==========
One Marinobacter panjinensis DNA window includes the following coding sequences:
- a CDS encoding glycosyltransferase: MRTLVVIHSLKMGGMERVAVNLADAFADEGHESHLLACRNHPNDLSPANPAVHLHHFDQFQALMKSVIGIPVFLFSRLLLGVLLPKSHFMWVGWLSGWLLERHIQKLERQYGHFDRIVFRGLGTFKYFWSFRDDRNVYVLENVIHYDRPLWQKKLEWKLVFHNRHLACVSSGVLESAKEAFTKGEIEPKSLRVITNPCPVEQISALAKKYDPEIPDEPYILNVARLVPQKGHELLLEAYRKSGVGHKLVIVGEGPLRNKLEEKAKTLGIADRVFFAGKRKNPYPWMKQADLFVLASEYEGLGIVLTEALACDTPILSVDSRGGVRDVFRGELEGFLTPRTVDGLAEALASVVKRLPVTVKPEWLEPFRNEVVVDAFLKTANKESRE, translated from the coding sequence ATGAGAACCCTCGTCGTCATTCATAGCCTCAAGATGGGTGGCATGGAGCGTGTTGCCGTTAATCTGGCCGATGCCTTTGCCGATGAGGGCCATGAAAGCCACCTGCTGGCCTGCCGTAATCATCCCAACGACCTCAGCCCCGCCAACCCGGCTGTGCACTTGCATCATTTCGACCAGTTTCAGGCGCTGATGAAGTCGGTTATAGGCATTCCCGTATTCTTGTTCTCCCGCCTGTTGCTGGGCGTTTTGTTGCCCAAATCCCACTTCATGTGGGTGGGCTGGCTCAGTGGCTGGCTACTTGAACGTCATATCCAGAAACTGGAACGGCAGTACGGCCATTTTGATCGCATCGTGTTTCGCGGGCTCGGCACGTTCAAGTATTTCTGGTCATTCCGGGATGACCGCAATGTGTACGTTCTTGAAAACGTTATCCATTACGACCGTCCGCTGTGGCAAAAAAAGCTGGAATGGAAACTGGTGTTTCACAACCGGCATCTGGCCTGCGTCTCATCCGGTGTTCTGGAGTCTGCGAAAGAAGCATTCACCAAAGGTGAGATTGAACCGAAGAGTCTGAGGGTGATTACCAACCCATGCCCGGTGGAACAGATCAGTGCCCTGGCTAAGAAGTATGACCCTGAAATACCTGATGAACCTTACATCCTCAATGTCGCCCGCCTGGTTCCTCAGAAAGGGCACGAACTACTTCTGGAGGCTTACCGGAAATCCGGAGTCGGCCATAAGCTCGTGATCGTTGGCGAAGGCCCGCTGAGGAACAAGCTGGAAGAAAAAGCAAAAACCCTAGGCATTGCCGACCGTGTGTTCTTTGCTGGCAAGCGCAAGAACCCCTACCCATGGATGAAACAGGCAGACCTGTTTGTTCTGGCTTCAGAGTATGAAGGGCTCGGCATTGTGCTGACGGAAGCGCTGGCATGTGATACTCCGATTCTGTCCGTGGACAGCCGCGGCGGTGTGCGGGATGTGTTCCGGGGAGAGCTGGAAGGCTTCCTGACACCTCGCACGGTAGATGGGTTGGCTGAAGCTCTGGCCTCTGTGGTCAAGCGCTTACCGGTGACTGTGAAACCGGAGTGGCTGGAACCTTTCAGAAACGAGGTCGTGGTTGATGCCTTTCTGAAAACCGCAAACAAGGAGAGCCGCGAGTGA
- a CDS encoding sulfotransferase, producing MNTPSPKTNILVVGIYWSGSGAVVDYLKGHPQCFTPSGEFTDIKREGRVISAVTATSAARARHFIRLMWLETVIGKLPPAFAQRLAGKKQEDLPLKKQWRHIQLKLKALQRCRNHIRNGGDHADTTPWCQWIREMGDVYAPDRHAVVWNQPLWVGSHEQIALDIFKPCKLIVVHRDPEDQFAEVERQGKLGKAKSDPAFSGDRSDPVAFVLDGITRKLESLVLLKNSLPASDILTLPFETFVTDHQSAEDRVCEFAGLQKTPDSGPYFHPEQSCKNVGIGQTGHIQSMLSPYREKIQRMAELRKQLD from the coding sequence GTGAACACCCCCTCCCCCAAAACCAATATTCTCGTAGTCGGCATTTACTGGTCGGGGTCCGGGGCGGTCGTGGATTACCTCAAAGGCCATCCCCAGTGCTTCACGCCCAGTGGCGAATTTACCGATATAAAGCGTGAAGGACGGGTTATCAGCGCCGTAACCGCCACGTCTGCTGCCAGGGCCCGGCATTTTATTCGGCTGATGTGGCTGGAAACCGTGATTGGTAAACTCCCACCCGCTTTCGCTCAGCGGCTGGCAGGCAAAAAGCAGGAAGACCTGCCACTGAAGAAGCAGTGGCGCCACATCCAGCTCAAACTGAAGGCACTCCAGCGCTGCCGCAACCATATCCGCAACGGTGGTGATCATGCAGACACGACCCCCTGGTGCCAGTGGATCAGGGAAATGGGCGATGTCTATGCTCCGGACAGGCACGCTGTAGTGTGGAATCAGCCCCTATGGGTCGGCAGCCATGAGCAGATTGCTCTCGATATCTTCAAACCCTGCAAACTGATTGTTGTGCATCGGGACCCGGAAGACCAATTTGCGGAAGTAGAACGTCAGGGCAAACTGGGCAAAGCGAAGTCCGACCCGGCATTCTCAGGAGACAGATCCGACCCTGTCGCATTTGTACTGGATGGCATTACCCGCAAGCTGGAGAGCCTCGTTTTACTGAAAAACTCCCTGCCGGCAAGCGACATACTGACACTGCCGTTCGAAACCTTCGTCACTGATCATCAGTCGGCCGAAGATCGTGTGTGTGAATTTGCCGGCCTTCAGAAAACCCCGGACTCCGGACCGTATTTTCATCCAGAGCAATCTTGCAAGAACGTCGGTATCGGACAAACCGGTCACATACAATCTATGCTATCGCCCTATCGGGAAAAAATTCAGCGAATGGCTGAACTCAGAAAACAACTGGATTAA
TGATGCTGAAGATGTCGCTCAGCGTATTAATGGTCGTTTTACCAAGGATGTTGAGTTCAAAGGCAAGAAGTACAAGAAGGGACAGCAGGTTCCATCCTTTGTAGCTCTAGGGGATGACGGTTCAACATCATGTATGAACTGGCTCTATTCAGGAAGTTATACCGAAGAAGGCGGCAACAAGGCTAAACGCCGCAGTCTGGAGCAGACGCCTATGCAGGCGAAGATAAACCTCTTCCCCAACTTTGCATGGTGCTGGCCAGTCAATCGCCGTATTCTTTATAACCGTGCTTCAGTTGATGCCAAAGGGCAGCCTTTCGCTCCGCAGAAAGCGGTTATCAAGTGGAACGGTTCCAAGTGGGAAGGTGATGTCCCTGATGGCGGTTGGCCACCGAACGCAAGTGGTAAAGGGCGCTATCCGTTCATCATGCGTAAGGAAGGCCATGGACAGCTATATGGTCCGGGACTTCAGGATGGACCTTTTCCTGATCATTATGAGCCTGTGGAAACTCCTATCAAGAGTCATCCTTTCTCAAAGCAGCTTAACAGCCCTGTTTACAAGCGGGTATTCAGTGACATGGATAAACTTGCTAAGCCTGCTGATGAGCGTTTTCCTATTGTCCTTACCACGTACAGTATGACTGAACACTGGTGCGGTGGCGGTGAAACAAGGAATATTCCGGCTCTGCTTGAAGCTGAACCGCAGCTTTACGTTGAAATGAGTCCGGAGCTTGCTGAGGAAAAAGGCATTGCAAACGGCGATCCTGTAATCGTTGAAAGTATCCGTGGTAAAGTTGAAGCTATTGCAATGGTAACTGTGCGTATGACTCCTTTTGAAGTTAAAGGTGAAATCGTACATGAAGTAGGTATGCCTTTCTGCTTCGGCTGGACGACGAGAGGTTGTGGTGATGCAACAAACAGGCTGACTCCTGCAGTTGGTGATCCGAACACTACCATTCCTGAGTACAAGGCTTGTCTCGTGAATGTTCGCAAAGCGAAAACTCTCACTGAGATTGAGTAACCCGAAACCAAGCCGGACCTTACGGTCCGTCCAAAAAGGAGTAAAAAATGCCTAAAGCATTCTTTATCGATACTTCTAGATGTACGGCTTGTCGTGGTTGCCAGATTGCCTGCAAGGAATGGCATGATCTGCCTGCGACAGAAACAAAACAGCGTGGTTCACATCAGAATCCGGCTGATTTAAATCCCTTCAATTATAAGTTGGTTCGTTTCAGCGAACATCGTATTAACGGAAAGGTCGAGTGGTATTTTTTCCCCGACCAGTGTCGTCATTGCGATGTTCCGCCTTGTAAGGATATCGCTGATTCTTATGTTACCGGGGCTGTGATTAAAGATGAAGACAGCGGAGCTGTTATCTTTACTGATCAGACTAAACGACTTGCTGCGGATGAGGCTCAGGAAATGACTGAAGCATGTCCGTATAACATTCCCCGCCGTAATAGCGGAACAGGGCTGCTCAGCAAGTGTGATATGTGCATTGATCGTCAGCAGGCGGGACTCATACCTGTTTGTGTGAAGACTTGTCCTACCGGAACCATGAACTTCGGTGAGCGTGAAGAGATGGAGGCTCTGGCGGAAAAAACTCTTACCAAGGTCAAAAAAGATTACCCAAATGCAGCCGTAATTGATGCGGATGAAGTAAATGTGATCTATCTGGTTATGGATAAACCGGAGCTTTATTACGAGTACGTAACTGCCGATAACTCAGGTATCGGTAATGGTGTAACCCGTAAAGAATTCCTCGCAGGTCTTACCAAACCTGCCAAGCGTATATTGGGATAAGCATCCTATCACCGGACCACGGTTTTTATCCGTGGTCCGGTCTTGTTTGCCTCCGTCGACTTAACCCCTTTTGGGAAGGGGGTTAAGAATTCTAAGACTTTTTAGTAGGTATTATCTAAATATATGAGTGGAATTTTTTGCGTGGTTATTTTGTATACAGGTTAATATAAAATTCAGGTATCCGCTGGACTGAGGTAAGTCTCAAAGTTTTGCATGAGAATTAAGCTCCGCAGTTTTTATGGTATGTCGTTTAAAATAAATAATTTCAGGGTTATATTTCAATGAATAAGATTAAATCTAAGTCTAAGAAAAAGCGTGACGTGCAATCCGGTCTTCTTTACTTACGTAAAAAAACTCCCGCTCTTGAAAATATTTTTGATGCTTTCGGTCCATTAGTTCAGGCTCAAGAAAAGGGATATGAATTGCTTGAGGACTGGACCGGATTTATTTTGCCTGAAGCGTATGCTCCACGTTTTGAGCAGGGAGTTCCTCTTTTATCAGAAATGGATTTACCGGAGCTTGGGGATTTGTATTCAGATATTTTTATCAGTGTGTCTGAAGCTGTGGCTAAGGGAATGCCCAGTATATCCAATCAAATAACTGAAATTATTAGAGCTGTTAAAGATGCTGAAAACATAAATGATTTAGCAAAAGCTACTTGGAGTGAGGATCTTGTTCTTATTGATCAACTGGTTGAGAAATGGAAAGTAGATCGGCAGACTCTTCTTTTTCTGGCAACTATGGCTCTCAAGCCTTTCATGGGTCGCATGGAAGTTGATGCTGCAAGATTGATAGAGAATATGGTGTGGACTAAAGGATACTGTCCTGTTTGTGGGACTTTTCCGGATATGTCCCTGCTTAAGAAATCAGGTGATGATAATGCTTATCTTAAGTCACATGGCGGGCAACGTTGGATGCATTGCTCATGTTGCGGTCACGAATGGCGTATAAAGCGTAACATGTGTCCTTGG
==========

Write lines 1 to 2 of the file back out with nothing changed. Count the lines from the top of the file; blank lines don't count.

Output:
One Marinobacter panjinensis DNA window includes the following coding sequences:
- a CDS encoding glycosyltransferase: MRTLVVIHSLKMGGMERVAVNLADAFADEGHESHLLACRNHPNDLSPANPAVHLHHFDQFQALMKSVIGIPVFLFSRLLLGVLLPKSHFMWVGWLSGWLLERHIQKLERQYGHFDRIVFRGLGTFKYFWSFRDDRNVYVLENVIHYDRPLWQKKLEWKLVFHNRHLACVSSGVLESAKEAFTKGEIEPKSLRVITNPCPVEQISALAKKYDPEIPDEPYILNVARLVPQKGHELLLEAYRKSGVGHKLVIVGEGPLRNKLEEKAKTLGIADRVFFAGKRKNPYPWMKQADLFVLASEYEGLGIVLTEALACDTPILSVDSRGGVRDVFRGELEGFLTPRTVDGLAEALASVVKRLPVTVKPEWLEPFRNEVVVDAFLKTANKESRE, translated from the coding sequence ATGAGAACCCTCGTCGTCATTCATAGCCTCAAGATGGGTGGCATGGAGCGTGTTGCCGTTAATCTGGCCGATGCCTTTGCCGATGAGGGCCATGAAAGCCACCTGCTGGCCTGCCGTAATCATCCCAACGACCTCAGCCCCGCCAACCCGGCTGTGCACTTGCATCATTTCGACCAGTTTCAGGCGCTGATGAAGTCGGTTATAGGCATTCCCGTATTCTTGTTCTCCCGCCTGTTGCTGGGCGTTTTGTTGCCCAAATCCCACTTCATGTGGGTGGGCTGGCTCAGTGGCTGGCTACTTGAACGTCATATCCAGAAACTGGAACGGCAGTACGGCCATTTTGATCGCATCGTGTTTCGCGGGCTCGGCACGTTCAAGTATTTCTGGTCATTCCGGGATGACCGCAATGTGTACGTTCTTGAAAACGTTATCCATTACGACCGTCCGCTGTGGCAAAAAAAGCTGGAATGGAAACTGGTGTTTCACAACCGGCATCTGGCCTGCGTCTCATCCGGTGTTCTGGAGTCTGCGAAAGAAGCATTCACCAAAGGTGAGATTGAACCGAAGAGTCTGAGGGTGATTACCAACCCATGCCCGGTGGAACAGATCAGTGCCCTGGCTAAGAAGTATGACCCTGAAATACCTGATGAACCTTACATCCTCAATGTCGCCCGCCTGGTTCCTCAGAAAGGGCACGAACTACTTCTGGAGGCTTACCGGAAATCCGGAGTCGGCCATAAGCTCGTGATCGTTGGCGAAGGCCCGCTGAGGAACAAGCTGGAAGAAAAAGCAAAAACCCTAGGCATTGCCGACCGTGTGTTCTTTGCTGGCAAGCGCAAGAACCCCTACCCATGGATGAAACAGGCAGACCTGTTTGTTCTGGCTTCAGAGTATGAAGGGCTCGGCATTGTGCTGACGGAAGCGCTGGCATGTGATACTCCGATTCTGTCCGTGGACAGCCGCGGCGGTGTGCGGGATGTGTTCCGGGGAGAGCTGGAAGGCTTCCTGACACCTCGCACGGTAGATGGGTTGGCTGAAGCTCTGGCCTCTGTGGTCAAGCGCTTACCGGTGACTGTGAAACCGGAGTGGCTGGAACCTTTCAGAAACGAGGTCGTGGTTGATGCCTTTCTGAAAACCGCAAACAAGGAGAGCCGCGAGTGA